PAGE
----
The number of persons on foot killed on U.S. roadways last year increased an estimated 11 percent compared to 2015, according to the Governors Highway Safety Association (GHSA). This represents the steepest year-to-year increase since record-keeping began, both in terms of number of deaths and percent increase.
From 2014 to 2015, the number of pedestrian deaths spiked more than 9 percent.
Highway safety offices from all 50 states and the District of Columbia reported 2,660 pedestrian fatalities for the first six months of 2016, compared to 2,486 deaths during the same time period in the previous year. Adjusting for underreporting and past full-year data trends, GHSA estimates an 11 percent rise in pedestrian fatalities from 2015 to 2016.
Compared to 2014, the number of pedestrians killed in 2016 increased by 22 percent. Pedestrians account for approximately 15 percent of all motor vehicle deaths.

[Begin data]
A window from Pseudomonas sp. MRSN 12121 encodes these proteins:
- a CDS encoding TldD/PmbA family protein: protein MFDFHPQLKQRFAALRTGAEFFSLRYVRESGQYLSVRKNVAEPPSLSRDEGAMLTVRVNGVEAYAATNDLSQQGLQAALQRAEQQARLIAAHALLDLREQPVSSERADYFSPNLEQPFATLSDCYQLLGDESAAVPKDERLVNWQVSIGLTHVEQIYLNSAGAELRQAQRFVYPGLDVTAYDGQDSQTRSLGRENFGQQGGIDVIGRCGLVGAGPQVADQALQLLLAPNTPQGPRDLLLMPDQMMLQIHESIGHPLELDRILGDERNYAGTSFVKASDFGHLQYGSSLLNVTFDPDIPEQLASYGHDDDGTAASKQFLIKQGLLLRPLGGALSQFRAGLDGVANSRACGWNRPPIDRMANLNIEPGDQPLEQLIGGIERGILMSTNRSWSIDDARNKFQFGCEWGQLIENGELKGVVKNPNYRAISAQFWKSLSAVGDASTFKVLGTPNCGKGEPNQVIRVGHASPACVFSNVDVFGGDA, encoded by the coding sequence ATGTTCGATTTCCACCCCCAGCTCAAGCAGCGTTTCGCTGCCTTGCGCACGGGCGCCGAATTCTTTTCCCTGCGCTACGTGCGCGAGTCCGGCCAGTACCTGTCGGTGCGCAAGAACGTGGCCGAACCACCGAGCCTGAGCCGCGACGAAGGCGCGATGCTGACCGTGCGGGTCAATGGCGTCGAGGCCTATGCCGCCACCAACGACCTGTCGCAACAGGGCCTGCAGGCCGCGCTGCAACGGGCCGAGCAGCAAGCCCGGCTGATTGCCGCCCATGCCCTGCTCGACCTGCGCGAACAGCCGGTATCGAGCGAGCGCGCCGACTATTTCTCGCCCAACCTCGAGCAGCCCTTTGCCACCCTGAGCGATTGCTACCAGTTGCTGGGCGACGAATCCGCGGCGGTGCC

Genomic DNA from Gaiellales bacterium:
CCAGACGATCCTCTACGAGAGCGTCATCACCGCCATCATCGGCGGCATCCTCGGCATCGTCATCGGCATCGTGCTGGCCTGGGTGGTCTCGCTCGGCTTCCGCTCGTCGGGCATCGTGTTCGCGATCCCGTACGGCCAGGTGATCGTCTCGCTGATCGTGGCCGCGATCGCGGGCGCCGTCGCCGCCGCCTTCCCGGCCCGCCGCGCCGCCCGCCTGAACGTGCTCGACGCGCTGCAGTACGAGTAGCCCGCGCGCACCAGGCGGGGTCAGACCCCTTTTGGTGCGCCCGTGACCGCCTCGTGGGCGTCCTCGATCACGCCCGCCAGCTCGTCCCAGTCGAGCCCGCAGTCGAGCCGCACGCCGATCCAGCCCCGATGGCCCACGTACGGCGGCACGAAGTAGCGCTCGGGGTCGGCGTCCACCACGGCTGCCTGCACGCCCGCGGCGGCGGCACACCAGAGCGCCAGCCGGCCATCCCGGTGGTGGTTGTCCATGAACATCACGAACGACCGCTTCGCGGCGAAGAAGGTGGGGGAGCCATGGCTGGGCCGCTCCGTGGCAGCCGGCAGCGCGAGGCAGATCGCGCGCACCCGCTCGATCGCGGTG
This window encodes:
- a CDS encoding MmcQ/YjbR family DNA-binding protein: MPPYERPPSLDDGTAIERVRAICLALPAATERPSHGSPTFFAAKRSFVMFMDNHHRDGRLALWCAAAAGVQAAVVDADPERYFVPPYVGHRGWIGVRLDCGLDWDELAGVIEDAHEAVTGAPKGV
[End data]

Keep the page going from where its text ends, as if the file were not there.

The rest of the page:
More than twice as many states reported an uptick in pedestrian fatalities in the first six months of 2016 than had decreasing numbers. Thirty-four states saw an increase, while 15 states and the District of Columbia reported decreases, and one state had no change.
GHSA’s annual Spotlight on Highway Safety was authored by Richard Retting of Sam Schwartz Transportation Consultants.
“This is the second year in a row that we have seen unprecedented increases in pedestrian fatalities, which is both sad and alarming,” said Retting. “It is critical that the highway safety community understand these disturbing statistics and work to aggressively implement effective countermeasures.”
There are various factors contributing to this spike, according to this and other reports. They include more miles being driven, more people walking and more drivers and pedestrians being distracted while using their smartphones.
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